Chinese cities are notorious for their pace of change. In particular, restaurants and bars tend to open and close with stunning speed. The editors of Lonely Planet must have a nightmare on their hands trying to keep track of it all. In fact, Shanghaiist’s edition of LP — which we think has only just been superseded — includes entries for Rollo di Pollo (a pizza restaurant at the back of M on the Bund) and Shanghai Sally’s, among other anachronisms. And last year, Time Out released a Shanghai guide which, in the space of about two or three pages, mentioned Cotton’s, Red on Anfu Lu, the Kiwi Bar and a bunch of other venues that had already sadly departed. (Okay, nobody was too sad about the Kiwi closing).
So, it comes as little surprise whenever we hear that another old haunt has pulled down the shutters and put padlocks on the doors. Indeed, Shanghaiist’s first meal in this city was at the Patiala Pearl on Changshu Lu: a week later it was gone. (Replaced by the Olinda Café which hasn’t closed, despite serving a sum total of about 5 customers a week).
But we get the feeling that October 2005 has been a particularly active month for the closure of established venues. Over the past fortnight, we’ve heard about the demise of a whole slew of bars and restaurants, many of which seemed to be sailing along quite merrily. First, B:Lo has closed almost before it opened. For the uninitiated — actually, that includes this author, who never quite got around to pulling on his dancing shoes and heading out for a night of progressive trance — B:Lo is (sorry, was) located in the basement of Madam Zung. Nearby Ashanti Dome is also no more, having been told that it can’t serve liquor in a former home of the Orthodox Church (see some thoughts on the matter, here). Ashanti’s downstairs buddy Boca also gets the boot, which Shanghaiist is bummed about — it had great Friday night wine deals and Sunday brunches! Hopefully a reincarnation will appear before too long.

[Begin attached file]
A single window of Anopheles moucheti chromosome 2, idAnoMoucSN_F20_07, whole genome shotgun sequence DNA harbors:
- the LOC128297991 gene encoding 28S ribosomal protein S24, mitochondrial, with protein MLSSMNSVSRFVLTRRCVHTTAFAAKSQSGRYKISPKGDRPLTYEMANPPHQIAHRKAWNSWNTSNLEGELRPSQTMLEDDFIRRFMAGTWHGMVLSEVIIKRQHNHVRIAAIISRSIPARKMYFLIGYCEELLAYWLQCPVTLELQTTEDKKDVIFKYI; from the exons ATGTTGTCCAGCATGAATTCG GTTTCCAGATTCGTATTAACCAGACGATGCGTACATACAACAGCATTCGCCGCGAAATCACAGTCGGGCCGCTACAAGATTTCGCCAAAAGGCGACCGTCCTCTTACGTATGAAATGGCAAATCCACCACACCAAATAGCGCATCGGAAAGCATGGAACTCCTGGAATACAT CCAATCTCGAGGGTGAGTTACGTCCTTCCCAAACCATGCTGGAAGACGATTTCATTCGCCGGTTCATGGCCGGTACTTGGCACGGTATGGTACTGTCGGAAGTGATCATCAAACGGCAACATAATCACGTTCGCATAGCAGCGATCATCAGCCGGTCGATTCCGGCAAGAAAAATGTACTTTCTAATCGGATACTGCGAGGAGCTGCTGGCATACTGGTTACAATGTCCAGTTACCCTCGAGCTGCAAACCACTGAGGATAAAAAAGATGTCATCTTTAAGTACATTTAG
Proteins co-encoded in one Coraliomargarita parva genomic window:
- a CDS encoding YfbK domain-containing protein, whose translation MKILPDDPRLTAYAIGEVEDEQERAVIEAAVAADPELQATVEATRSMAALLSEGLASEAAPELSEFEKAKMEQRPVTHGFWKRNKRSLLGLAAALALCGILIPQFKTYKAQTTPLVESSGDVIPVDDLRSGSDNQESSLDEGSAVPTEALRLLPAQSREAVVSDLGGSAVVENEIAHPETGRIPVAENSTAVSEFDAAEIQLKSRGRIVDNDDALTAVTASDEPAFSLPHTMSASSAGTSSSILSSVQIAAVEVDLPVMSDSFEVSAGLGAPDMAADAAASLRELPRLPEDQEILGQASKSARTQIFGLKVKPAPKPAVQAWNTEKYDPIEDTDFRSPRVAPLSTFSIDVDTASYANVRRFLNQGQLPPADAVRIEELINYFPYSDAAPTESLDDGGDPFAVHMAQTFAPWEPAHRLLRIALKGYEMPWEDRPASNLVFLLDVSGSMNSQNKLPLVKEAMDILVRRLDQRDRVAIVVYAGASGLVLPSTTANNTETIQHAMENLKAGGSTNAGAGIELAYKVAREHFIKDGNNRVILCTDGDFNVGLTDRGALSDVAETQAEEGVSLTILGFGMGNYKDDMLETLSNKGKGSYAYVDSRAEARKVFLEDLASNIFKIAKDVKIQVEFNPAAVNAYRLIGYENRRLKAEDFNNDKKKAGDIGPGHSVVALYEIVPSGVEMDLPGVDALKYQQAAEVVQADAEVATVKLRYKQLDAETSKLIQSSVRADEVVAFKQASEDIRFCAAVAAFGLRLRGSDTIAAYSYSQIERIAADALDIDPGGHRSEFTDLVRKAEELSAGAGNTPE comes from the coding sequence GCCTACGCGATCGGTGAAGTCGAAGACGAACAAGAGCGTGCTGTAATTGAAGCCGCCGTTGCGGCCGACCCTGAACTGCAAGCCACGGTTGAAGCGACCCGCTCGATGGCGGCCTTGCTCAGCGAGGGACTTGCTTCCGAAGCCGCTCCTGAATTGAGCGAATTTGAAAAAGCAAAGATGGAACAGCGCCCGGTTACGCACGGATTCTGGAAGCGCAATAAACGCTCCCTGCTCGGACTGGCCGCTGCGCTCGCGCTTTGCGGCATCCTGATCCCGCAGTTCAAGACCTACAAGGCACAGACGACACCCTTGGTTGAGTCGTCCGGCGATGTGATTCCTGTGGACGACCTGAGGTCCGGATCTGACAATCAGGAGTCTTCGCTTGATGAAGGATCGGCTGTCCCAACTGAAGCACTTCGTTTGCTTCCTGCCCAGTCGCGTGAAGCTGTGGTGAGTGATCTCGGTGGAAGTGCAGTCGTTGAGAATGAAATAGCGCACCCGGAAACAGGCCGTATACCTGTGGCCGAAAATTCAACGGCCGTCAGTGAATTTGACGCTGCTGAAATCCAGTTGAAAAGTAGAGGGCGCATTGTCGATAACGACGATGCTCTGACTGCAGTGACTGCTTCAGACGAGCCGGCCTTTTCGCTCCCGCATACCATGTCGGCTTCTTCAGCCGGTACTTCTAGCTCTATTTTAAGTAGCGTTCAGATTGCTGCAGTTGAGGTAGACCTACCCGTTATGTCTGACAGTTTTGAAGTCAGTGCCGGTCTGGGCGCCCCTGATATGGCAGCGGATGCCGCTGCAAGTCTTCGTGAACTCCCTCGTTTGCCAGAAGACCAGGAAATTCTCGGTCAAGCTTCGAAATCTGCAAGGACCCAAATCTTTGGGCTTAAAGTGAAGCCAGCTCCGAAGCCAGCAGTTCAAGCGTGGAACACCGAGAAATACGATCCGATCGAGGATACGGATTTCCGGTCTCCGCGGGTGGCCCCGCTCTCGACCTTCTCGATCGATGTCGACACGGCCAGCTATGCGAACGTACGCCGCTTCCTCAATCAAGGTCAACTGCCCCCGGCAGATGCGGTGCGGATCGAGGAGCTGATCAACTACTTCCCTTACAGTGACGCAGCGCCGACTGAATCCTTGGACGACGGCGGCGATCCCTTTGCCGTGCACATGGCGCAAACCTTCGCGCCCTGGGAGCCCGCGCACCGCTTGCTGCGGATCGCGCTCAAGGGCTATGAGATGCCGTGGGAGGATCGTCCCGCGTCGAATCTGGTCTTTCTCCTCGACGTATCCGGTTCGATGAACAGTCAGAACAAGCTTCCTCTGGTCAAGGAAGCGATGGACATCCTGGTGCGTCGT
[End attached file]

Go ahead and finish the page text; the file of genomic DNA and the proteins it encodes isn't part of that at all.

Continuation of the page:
And that’s not all. French bistro Flo, across the road from the JW Marriott Hotel — and conveniently close to Shanghaiist’s office — has put the masking-tape crosses up on the windows. And just upstairs from Flo, one of the city’s better Indian restaurants Ashoka has also left the building, according to a friend who went for lunch a few days ago only to find a cold tandoor oven. Meanwhile, over on Hengshan Lu, L16 has also gone to meet its maker. Hip-hop heads might miss the nightclub, but we didn’t care too much for that odd Thai/Cantonese fusion restaurant downstairs.
Doubtless there are more closures which Shanghaiist is currently unaware of. But we just thought we’d bring these five or six to your attention, in case you were planning dinner in a Russian church followed by hitting the dancefloor in the basement of that old building around the corner on Xiangshan Lu.
Anyone want to put bets on which place will close next? We doubt it will be Bar Rouge. Or Bi Feng Tang.